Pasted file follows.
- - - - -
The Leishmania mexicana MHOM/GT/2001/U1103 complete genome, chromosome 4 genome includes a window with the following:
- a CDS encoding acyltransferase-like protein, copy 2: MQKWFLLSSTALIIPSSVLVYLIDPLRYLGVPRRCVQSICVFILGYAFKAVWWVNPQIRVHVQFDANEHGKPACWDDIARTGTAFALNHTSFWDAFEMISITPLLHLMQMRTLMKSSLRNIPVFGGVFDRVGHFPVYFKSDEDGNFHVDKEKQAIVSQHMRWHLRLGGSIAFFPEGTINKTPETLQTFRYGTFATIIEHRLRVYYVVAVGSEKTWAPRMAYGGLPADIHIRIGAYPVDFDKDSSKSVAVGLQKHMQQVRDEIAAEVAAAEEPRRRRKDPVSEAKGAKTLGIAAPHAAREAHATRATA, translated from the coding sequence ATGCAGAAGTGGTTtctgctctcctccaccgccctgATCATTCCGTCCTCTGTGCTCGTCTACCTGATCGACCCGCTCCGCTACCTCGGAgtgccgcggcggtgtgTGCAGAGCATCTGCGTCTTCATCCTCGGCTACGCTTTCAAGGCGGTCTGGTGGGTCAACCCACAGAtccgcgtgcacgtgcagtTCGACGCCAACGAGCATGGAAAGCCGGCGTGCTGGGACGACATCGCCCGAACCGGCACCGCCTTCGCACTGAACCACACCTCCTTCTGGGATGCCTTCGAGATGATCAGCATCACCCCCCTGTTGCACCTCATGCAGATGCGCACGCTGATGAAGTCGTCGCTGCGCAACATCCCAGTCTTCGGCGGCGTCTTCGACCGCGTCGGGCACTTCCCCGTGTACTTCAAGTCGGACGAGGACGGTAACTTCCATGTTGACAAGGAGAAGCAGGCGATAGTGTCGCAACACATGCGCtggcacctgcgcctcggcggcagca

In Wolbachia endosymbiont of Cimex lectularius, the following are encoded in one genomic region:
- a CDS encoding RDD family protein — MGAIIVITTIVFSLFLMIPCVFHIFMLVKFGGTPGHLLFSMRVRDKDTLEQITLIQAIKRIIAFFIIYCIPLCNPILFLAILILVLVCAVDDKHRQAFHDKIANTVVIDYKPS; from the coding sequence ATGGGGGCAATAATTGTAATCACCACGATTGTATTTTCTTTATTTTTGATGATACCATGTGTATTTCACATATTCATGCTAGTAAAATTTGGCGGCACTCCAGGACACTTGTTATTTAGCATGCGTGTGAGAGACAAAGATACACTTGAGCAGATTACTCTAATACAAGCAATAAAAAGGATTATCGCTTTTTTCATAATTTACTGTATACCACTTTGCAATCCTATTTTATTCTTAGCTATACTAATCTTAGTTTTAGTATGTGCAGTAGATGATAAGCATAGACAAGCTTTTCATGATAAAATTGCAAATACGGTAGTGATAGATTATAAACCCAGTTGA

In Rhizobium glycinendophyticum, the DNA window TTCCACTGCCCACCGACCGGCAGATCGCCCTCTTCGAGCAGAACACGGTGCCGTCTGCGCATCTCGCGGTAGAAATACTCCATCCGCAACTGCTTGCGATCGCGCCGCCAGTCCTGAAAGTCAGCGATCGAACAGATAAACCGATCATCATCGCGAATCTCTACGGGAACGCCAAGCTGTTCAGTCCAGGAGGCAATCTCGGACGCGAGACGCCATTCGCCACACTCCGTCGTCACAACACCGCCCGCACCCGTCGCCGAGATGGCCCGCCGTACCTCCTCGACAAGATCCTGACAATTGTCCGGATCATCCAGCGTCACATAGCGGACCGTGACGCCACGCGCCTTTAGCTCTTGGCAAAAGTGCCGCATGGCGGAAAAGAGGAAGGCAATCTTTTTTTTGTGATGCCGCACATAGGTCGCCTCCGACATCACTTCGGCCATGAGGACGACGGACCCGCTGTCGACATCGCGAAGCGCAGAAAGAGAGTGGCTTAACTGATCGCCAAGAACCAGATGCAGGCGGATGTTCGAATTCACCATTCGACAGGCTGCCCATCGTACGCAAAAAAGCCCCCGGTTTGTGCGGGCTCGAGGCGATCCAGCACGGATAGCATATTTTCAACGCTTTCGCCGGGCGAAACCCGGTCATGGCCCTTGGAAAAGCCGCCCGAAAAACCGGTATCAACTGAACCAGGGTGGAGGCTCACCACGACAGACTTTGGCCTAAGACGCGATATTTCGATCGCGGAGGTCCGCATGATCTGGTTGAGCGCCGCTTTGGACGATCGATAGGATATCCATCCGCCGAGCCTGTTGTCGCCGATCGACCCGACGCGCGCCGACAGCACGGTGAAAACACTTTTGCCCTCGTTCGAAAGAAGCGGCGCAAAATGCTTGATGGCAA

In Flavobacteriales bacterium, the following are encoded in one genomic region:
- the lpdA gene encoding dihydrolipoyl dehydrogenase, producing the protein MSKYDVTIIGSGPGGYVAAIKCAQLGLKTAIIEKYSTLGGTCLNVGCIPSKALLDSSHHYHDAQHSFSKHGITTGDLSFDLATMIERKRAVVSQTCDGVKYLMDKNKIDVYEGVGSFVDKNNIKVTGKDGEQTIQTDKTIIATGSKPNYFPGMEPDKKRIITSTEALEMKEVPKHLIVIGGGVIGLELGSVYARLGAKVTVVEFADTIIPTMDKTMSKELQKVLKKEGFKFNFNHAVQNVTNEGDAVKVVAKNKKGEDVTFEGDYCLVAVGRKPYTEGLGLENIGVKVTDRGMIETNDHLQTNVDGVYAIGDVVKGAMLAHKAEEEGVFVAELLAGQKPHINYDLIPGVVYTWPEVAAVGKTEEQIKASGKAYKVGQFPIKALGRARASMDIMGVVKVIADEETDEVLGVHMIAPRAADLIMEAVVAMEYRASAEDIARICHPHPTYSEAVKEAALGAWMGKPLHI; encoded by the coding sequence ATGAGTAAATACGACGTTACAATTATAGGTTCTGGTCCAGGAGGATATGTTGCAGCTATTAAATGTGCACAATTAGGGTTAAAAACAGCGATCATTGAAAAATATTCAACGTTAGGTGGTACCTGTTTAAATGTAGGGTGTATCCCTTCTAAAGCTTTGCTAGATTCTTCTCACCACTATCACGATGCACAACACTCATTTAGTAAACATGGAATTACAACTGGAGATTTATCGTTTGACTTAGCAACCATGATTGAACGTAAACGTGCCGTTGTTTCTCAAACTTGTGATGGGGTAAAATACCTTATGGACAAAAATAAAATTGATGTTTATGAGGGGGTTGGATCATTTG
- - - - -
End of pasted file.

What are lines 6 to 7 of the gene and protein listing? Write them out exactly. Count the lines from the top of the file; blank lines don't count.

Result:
In Flavobacteriales bacterium, the following are encoded in one genomic region:
- the lpdA gene encoding dihydrolipoyl dehydrogenase, producing the protein MSKYDVTIIGSGPGGYVAAIKCAQLGLKTAIIEKYSTLGGTCLNVGCIPSKALLDSSHHYHDAQHSFSKHGITTGDLSFDLATMIERKRAVVSQTCDGVKYLMDKNKIDVYEGVGSFVDKNNIKVTGKDGEQTIQTDKTIIATGSKPNYFPGMEPDKKRIITSTEALEMKEVPKHLIVIGGGVIGLELGSVYARLGAKVTVVEFADTIIPTMDKTMSKELQKVLKKEGFKFNFNHAVQNVTNEGDAVKVVAKNKKGEDVTFEGDYCLVAVGRKPYTEGLGLENIGVKVTDRGMIETNDHLQTNVDGVYAIGDVVKGAMLAHKAEEEGVFVAELLAGQKPHINYDLIPGVVYTWPEVAAVGKTEEQIKASGKAYKVGQFPIKALGRARASMDIMGVVKVIADEETDEVLGVHMIAPRAADLIMEAVVAMEYRASAEDIARICHPHPTYSEAVKEAALGAWMGKPLHI; encoded by the coding sequence ATGAGTAAATACGACGTTACAATTATAGGTTCTGGTCCAGGAGGATATGTTGCAGCTATTAAATGTGCACAATTAGGGTTAAAAACAGCGATCATTGAAAAATATTCAACGTTAGGTGGTACCTGTTTAAATGTAGGGTGTATCCCTTCTAAAGCTTTGCTAGATTCTTCTCACCACTATCACGATGCACAACACTCATTTAGTAAACATGGAATTACAACTGGAGATTTATCGTTTGACTTAGCAACCATGATTGAACGTAAACGTGCCGTTGTTTCTCAAACTTGTGATGGGGTAAAATACCTTATGGACAAAAATAAAATTGATGTTTATGAGGGGGTTGGATCATTTG